The midwife was ordered out and I have never seen people move so fast. When we got to theatre the doctor asked the theatre nurse if the theatre was ready she said, “no” and he said, “too bad, I don’t have time to wait”.

Jason was gowned up to come in but no-one came for him. He just sat and waited.

The doctor came out and asked who he wanted them to save – things were not good.

They delivered Quinntin at 11:42pm, November 10th 2003. He needed to be revived. It took them 4 minutes to get him breathing and they rushed him to the neo unit.

Jason was told he was very sick and wasn’t expected to survive the night. They continued to work on me. There was a litre of blood in clot form behind my placenta -this is what ripped it away from my uterus. I had been bleeding behind my placenta for some time. This was my pain.

The next morning they told my my baby was doing well. They were very surprised to see him although he was very sick still. We both were. I needed blood transfusions and antibiotics. While in the hospital Quinntin aspirated and stopped breathing. A nurse told me this was normal.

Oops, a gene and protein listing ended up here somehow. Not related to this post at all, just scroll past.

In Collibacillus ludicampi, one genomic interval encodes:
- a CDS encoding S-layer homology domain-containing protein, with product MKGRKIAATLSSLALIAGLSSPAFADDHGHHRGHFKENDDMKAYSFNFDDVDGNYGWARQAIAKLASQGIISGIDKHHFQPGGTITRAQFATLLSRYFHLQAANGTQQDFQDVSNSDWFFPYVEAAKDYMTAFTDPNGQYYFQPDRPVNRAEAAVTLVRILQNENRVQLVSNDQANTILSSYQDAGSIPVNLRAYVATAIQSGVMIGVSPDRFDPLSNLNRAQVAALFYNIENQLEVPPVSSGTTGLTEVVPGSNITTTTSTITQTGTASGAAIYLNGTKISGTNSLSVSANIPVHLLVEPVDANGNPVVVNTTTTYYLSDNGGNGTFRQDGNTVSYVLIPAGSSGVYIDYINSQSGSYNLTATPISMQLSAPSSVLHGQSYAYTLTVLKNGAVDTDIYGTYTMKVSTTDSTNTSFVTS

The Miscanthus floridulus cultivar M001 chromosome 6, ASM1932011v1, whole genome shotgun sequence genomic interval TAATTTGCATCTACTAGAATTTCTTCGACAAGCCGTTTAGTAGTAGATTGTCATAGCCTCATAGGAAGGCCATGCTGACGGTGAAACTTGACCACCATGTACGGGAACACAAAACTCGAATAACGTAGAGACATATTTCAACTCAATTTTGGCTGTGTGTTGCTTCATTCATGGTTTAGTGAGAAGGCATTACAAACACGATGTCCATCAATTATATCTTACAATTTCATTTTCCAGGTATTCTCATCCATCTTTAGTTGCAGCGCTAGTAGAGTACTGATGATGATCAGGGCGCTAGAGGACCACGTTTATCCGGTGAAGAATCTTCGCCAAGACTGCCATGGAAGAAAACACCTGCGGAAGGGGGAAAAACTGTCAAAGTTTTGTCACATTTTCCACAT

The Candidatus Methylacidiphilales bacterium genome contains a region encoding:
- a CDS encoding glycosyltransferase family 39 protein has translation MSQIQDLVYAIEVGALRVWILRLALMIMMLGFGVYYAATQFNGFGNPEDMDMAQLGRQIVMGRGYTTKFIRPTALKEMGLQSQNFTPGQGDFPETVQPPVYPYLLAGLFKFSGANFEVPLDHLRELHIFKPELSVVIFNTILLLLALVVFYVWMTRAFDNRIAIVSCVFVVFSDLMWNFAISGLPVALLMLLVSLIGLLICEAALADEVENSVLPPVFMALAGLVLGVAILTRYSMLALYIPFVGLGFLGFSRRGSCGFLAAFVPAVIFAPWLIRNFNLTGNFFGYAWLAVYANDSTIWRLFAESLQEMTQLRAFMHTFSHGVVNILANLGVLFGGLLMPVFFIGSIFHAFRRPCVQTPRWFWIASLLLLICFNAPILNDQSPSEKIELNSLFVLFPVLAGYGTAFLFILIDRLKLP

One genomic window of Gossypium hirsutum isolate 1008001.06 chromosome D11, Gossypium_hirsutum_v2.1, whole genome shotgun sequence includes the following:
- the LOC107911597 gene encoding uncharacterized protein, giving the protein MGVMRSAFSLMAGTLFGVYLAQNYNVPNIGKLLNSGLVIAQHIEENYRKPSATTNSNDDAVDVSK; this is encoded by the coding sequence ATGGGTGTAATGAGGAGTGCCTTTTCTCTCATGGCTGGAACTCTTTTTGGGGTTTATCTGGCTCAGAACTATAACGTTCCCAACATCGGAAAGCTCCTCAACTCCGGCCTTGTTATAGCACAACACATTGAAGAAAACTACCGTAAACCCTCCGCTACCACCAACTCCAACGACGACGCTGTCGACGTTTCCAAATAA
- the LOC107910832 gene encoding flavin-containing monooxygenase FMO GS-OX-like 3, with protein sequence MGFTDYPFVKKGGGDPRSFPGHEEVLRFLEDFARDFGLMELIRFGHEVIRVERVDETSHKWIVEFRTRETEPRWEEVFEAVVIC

Quinntins motor skills didn’t develop normally and he kept aspirating. I kept telling my concerns to pediatrics but my concerns were brushed aside. He had gone without oxygen for a long time and I believed, and still do, these problems are a direct result of the lack of oxygen and his traumatic birth. I was told i was a neurotic mother, there was nothing wrong with my baby, I was wasting the doctors time.

However on the morning of September 22nd 2004 At 6:30am I gave Quinntin his breakfast before his Daddy went to work at 7:10. I sat him up with pillows and went to make our beds. He was sitting up. At 7:16 I heard a gurgling sound. I raced down to the lounge. Quinntin was lying on his back struggling for breath. By 7:17 I made the call to 111.

I couldn’t get air into his lungs. The emergency operator said I wasn’t doing mouth to mouth properly. But I was. I know I was. I couldn’t get air into his lungs because they were full of fluid. I also told her there was NO pulse and asked if I should do CPR. She replied NO!. I told her my address over and over. Why she chose to trace my address through Telecom I will never know. The ambulance was told my address 6 minutes into my call at 7:23.